SMALL BUSINESS ECONOMIC TRENDS

Inflation remains the top business problem for small business owners, with 32% of owners reporting it as their single most important problem in operating their business, five points lower than July’s highest reading since the fourth quarter of 1979. The Small Business Optimism Index rose 0.6 points in November to 91.9. November’s reading is the 11th consecutive month below the 49-year average of 98.

“Going into the holiday season, small business owners are seeing a slight ease in inflation pressures, but prices remain high,” said NFIB Chief Economist Bill Dunkelberg. “The small business economy is recovering as owners manage an ongoing labor shortage, supply chain disruptions, and historic inflation.”

Key findings include:
– Owners expecting better business conditions over the next six months improved three points from October to a net negative 43%, a recession reading.
– Forty-four percent of owners reported job openings that were hard to fill, down two points from October, but historically high and not typical of a recession period.
– The net percent of owners raising average selling prices increased one point to a net 51% seasonally adjusted, a high reading but lower than earlier this year.
– The net percent of owners who expect real sales to be higher improved five points from October to a net negative 8%, a weak economic reading.

As reported in NFIB’s monthly jobs report, 44% of all owners reported job openings they could not fill in the current period. The difficulty in filling open positions is particularly acute in the transportation, wholesale, and construction sectors. Owners’ plans to fill open positions remain elevated, with a net 18% (seasonally adjusted) planning to create new jobs in the next three months.

Fifty-five percent of owners reported capital outlays in the last six months, up one point from October. Of those making expenditures, 39% of owners reported spending on new equipment, 19% acquired vehicles, and 12% improved or expanded facilities. Eleven percent spent money for new fixtures and furniture and 5% acquired new buildings or land for expansion. Up one point from October, 24% plan capital outlays in the next few months. Overall, capital spending remains too weak to improve productivity.

A net negative 7% of all owners (seasonally adjusted) reported higher nominal sales in the past three months. The net percent of owners expecting higher real sales volumes improved five points to a net negative 8%, a weak reading. The net percent of owners reporting inventory increases rose six points to a net 5%. Nineteen percent reported increases in stocks and 14% reported reductions.

Twenty-nine percent of owners recently reported that supply chain disruptions have had a significant impact on their business. Another 34% report a moderate impact and 26% report a mild impact. Only 11% report no impact from recent supply chain disruptions.

A net negative 2% of owners viewed current inventory stocks as “too low” in November, down two points. By industry, shortages were the most frequent in wholesale (18%), manufacturing (14%), transportation (12%), and retail (11%). Shortages in construction (9%) have been reduced because of home sales and new construction have slowed. Down six points from October, a net negative 4% of owners plan inventory investment in the coming months. Overall. Inventories are starting to build, but only modestly to date.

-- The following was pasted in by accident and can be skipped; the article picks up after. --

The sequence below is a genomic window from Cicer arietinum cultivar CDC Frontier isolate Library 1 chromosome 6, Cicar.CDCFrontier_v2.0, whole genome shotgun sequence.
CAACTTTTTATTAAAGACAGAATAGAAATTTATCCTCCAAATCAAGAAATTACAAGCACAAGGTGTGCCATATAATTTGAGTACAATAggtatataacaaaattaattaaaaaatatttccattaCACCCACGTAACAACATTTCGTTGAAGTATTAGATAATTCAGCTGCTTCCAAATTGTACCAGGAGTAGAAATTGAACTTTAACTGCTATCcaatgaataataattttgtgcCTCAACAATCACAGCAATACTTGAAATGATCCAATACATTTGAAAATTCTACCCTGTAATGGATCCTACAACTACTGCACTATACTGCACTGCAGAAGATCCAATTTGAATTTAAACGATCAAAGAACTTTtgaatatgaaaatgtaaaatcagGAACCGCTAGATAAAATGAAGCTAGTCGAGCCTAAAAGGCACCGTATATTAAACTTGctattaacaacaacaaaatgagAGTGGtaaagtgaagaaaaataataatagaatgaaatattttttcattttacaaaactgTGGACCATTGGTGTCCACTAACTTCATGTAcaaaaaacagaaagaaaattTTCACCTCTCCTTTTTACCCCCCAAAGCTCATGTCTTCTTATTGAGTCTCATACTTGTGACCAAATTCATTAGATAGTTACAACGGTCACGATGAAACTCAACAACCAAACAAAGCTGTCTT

The net percent of owners raising average selling prices increased one point from October to a net 51% seasonally adjusted. Unadjusted, 8% of owners reported lower average selling prices and 56% reported higher average prices. Price hikes were the most frequent in wholesale (73% higher, 0% lower), retail (69% higher, 7% lower), construction (66% higher, 5% lower), and manufacturing (63% higher, 5% lower). Seasonally adjusted, a net 34% plan price hikes.

Seasonally adjusted, a net 40% reported raising compensation, down four points from October. A net 28% of owners plan to raise compensation in the next three months, down four points from October’s reading. Nine percent of owners cited labor costs at their top business problem and 21% said that labor quality was their top business problem.

The frequency of reports of positive profit trends was a net negative 22%. Among owners reporting lower profits, 29% blamed the rise in the cost of materials, 25% blamed weaker sales, 10% cited labor costs, 9% cited lower prices, 6% cited the usual seasonal change, and 3% cited higher taxes or regulatory costs. For owners reporting higher profits, 57% credited sales volumes, 15% cited usual seasonal change, and 12% cited higher prices.

Two percent of owners reported that all their borrowing needs were not satisfied. Twenty-two percent reported all credit needs were met and 62% said they were not interested in a loan. Three percent reported that financing was their top business problem, up two points and the highest since December 2018.

 

Tax Survey

NFIB’s Research Foundation randomly sampled 12,500 NFIB members between mid-November and mid-December, 2012 and asked them about a range of issues concerning the current federal tax code. Here’s how small business owners responded about how much taxes impact their ability to operate their businesses. Download the Study

Inflation Pressures Ease Slightly on Main

Street but Remains the Top Business Problem

November 2022

Small Business Optimism Index


Index Component Levels and Percentage Change from Prior Year


Index by Geographic Region

Index by Major Industry

Index by Employee Size-of-Business